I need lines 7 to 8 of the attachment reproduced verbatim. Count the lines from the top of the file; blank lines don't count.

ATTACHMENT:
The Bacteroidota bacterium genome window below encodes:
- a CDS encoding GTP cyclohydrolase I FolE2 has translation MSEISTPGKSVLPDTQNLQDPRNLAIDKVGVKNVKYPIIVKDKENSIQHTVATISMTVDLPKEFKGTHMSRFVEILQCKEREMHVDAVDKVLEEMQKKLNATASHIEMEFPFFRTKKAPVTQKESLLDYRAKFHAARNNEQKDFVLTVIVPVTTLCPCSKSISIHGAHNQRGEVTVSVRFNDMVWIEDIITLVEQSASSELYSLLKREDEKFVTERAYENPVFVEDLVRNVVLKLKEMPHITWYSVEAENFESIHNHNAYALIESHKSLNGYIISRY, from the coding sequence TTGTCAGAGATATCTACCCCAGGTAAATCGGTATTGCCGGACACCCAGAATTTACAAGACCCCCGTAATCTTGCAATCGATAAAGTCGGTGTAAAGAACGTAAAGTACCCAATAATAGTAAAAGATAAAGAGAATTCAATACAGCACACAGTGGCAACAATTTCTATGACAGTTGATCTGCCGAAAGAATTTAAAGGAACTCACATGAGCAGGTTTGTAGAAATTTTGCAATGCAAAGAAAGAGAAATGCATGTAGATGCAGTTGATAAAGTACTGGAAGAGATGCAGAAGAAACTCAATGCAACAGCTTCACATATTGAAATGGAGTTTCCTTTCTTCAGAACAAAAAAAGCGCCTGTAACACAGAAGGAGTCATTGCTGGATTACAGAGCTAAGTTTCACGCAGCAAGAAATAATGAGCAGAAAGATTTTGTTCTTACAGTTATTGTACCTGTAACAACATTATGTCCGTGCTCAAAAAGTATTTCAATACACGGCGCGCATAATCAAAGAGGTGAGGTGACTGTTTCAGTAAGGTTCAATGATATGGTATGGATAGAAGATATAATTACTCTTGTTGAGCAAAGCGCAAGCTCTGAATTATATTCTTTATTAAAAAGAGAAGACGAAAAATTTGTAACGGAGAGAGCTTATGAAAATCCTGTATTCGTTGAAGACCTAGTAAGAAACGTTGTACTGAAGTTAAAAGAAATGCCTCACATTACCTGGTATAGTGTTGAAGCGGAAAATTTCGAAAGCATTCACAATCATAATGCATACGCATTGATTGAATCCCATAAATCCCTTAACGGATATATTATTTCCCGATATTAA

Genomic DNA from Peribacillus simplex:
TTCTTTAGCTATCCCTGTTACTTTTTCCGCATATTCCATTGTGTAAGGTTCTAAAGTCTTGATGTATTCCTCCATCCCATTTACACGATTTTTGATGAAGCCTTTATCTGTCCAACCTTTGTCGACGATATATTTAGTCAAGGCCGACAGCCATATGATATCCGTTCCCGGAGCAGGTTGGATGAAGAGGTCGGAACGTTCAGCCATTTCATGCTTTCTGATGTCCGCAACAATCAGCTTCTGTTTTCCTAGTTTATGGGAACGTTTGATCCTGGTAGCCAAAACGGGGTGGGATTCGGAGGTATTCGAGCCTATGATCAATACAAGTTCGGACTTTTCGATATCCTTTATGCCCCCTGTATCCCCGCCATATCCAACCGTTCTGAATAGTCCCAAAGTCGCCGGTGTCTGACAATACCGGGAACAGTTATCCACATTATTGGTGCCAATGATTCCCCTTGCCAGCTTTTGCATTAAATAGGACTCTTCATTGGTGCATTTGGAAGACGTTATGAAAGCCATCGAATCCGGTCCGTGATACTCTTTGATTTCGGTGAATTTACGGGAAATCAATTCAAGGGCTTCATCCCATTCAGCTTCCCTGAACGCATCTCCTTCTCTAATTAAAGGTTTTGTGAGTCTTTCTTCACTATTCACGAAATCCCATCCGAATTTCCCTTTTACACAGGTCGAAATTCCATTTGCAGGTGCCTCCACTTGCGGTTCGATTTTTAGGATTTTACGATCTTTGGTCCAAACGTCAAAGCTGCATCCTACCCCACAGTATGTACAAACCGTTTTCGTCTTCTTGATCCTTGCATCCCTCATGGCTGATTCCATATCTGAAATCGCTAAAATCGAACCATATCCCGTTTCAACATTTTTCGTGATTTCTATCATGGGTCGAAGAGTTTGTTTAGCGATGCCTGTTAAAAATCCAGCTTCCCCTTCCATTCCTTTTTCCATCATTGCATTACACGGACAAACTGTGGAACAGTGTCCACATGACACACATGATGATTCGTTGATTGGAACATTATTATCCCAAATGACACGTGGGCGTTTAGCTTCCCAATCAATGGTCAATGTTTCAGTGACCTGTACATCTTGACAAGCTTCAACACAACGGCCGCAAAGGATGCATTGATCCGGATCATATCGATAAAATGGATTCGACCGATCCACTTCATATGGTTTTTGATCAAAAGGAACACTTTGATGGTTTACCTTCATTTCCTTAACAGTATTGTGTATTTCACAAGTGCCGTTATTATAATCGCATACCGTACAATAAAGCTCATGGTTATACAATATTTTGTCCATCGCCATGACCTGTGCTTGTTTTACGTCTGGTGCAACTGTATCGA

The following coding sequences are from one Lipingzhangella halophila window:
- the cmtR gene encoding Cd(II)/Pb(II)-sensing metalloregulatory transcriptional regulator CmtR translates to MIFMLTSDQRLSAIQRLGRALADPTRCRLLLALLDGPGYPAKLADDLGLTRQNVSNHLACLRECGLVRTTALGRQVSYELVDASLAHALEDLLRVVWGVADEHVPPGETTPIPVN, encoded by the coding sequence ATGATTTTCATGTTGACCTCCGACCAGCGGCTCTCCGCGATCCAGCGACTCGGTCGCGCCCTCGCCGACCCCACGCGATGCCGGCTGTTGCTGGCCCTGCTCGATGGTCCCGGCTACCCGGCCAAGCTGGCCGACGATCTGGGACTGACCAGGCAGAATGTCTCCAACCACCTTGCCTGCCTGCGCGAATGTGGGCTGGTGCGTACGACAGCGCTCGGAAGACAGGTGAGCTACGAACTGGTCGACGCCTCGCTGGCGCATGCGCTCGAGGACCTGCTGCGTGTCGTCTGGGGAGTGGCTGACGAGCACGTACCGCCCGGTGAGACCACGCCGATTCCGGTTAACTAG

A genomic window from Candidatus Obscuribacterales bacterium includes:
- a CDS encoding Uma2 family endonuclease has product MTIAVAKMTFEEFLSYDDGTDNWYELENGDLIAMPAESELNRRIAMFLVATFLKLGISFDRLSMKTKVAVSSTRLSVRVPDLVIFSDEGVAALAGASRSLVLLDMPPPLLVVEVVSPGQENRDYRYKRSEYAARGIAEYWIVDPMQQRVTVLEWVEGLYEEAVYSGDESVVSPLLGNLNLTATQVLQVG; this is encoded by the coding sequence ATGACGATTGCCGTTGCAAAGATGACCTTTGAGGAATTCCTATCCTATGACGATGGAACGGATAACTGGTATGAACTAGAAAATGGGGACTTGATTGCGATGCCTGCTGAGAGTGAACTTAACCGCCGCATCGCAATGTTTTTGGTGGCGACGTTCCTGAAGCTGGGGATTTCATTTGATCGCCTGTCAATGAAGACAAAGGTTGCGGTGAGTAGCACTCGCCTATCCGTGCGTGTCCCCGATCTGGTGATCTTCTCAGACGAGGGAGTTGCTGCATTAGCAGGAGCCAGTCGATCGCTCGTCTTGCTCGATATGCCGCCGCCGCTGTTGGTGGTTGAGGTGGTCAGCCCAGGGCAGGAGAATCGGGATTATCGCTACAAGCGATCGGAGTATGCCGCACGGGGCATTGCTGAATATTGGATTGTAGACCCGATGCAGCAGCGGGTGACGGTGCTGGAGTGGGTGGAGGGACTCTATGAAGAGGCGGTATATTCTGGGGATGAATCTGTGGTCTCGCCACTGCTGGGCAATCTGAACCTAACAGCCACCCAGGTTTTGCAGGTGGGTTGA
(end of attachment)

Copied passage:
A genomic window from Candidatus Obscuribacterales bacterium includes:
- a CDS encoding Uma2 family endonuclease has product MTIAVAKMTFEEFLSYDDGTDNWYELENGDLIAMPAESELNRRIAMFLVATFLKLGISFDRLSMKTKVAVSSTRLSVRVPDLVIFSDEGVAALAGASRSLVLLDMPPPLLVVEVVSPGQENRDYRYKRSEYAARGIAEYWIVDPMQQRVTVLEWVEGLYEEAVYSGDESVVSPLLGNLNLTATQVLQVG; this is encoded by the coding sequence ATGACGATTGCCGTTGCAAAGATGACCTTTGAGGAATTCCTATCCTATGACGATGGAACGGATAACTGGTATGAACTAGAAAATGGGGACTTGATTGCGATGCCTGCTGAGAGTGAACTTAACCGCCGCATCGCAATGTTTTTGGTGGCGACGTTCCTGAAGCTGGGGATTTCATTTGATCGCCTGTCAATGAAGACAAAGGTTGCGGTGAGTAGCACTCGCCTATCCGTGCGTGTCCCCGATCTGGTGATCTTCTCAGACGAGGGAGTTGCTGCATTAGCAGGAGCCAGTCGATCGCTCGTCTTGCTCGATATGCCGCCGCCGCTGTTGGTGGTTGAGGTGGTCAGCCCAGGGCAGGAGAATCGGGATTATCGCTACAAGCGATCGGAGTATGCCGCACGGGGCATTGCTGAATATTGGATTGTAGACCCGATGCAGCAGCGGGTGACGGTGCTGGAGTGGGTGGAGGGACTCTATGAAGAGGCGGTATATTCTGGGGATGAATCTGTGGTCTCGCCACTGCTGGGCAATCTGAACCTAACAGCCACCCAGGTTTTGCAGGTGGGTTGA